Background: Two evidence-based therapies exist for the treatment of high-risk prostate cancer (PCA): external-beam radiotherapy (RT) with hormone therapy (H) (RT + H) and radical prostatectomy (S) with adjuvant radiotherapy (S + RT). Each of these strategies is associated with different rates of local control, distant metastasis (DM), and toxicity. By using decision analysis, the authors of this report compared the quality-adjusted life expectancy (QALE) between men with high-risk PCA who received RT + H versus S + RT versus a hypothetical trimodality therapy (S + RT + H).
Methods: The authors developed a Markov model to describe lifetime health states after treatment for high-risk PCA. Probabilities and utilities were extrapolated from the literature. Toxicities after radiotherapy were based on intensity-modulated radiotherapy series, and patients were exposed to risks of diabetes, cardiovascular disease, and fracture for 5 years after completing H. Deterministic and probabilistic sensitivity analyses were performed to model uncertainty in outcome rates, toxicities, and utilities.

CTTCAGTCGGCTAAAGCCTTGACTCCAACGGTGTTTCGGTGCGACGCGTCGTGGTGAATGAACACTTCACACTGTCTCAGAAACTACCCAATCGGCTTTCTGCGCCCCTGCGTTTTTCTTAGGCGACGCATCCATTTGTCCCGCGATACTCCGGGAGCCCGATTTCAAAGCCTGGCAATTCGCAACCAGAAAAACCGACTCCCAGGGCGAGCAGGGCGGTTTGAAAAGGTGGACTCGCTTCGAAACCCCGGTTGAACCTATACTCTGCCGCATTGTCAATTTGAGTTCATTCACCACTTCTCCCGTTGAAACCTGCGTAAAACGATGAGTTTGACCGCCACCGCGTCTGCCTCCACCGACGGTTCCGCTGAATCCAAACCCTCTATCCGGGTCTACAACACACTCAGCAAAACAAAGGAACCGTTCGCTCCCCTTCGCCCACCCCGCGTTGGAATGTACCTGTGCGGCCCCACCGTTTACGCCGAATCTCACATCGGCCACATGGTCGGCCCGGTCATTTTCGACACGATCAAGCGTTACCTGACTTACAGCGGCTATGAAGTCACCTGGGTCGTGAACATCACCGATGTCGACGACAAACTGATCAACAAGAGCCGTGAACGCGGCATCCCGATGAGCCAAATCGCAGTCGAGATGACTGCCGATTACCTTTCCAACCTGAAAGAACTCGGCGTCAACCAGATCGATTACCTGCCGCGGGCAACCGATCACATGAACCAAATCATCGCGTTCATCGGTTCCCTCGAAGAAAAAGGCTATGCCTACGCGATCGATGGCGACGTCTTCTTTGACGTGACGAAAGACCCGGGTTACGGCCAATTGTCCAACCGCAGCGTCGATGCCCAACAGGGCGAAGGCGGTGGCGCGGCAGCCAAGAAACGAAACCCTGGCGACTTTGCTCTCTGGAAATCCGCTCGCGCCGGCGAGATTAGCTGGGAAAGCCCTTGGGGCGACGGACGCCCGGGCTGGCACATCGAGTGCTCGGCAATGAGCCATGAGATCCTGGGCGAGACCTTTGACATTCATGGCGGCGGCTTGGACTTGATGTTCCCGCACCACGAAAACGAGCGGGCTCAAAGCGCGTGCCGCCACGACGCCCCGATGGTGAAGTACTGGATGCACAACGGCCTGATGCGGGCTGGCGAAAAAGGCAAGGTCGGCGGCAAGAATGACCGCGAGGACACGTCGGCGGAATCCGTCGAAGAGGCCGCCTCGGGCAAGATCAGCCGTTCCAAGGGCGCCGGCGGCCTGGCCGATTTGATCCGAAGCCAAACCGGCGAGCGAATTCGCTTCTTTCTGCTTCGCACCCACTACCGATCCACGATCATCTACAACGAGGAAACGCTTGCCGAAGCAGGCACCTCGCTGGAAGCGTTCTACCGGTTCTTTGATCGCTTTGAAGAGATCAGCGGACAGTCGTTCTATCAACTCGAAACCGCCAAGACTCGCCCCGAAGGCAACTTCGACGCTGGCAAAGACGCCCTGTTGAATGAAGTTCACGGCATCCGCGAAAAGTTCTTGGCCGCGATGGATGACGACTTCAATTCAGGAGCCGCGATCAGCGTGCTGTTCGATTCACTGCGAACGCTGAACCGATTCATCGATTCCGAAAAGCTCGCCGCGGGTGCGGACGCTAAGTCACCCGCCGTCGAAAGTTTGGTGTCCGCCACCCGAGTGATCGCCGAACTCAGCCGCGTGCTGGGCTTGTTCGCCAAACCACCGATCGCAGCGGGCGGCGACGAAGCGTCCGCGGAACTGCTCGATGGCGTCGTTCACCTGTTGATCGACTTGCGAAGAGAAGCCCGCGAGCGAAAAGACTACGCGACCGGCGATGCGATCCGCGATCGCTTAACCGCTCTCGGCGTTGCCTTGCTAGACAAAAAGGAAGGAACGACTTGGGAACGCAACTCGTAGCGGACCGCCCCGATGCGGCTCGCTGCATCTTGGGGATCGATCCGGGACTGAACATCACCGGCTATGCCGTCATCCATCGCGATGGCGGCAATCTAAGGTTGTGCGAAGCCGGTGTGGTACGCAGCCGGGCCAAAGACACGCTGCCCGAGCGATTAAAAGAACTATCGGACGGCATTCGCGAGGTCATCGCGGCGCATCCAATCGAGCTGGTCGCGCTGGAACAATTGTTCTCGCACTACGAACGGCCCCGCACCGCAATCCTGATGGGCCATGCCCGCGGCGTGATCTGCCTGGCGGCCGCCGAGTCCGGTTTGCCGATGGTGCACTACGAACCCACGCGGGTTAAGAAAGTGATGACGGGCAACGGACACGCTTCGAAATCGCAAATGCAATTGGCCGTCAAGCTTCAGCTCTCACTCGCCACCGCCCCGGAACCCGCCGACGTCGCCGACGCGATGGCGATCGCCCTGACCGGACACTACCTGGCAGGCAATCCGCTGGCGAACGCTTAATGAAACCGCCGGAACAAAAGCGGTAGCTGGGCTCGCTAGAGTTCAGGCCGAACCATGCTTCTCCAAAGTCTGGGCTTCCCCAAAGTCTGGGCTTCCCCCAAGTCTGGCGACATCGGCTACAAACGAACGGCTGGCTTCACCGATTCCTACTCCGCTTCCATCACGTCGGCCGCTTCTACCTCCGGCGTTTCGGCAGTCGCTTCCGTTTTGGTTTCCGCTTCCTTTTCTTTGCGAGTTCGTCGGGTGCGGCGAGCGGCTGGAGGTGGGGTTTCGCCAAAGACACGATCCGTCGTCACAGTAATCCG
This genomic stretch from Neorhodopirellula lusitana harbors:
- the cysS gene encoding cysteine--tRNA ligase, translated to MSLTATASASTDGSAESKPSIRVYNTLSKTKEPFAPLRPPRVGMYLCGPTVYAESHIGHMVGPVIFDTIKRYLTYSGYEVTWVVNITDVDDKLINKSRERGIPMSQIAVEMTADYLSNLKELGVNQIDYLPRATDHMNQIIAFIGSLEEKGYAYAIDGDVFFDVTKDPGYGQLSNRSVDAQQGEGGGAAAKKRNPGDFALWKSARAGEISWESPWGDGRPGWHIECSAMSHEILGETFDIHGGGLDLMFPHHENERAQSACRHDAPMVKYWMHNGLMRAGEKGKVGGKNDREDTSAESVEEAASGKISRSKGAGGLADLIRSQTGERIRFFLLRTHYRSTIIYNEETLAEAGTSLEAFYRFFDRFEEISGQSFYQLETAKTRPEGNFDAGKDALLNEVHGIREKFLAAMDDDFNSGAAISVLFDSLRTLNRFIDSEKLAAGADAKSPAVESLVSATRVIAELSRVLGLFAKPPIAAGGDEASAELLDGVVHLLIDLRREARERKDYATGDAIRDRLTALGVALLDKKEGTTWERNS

Results: RT + H resulted in a higher QALE compared with S + RT over a wide range of assumptions, nearly always resulting in an increase of >1 quality-adjusted life year with outcomes highly sensitive to the risk of increased all-cause mortality from H. S + RT + H typically was superior to RT + H, albeit by small margins (<0.5 quality-adjusted life year), with results sensitive to assumptions about toxicity and radiotherapy efficacy.
Conclusions: For men with high-risk PCA, RT + H was superior to S + RT, and the result was sensitive to the risk of all-cause mortality from H. Moreover, trimodality therapy may offer local and distant control benefits that lead to optimal outcomes in a meaningful population of men.
Copyright © 2011 American Cancer Society.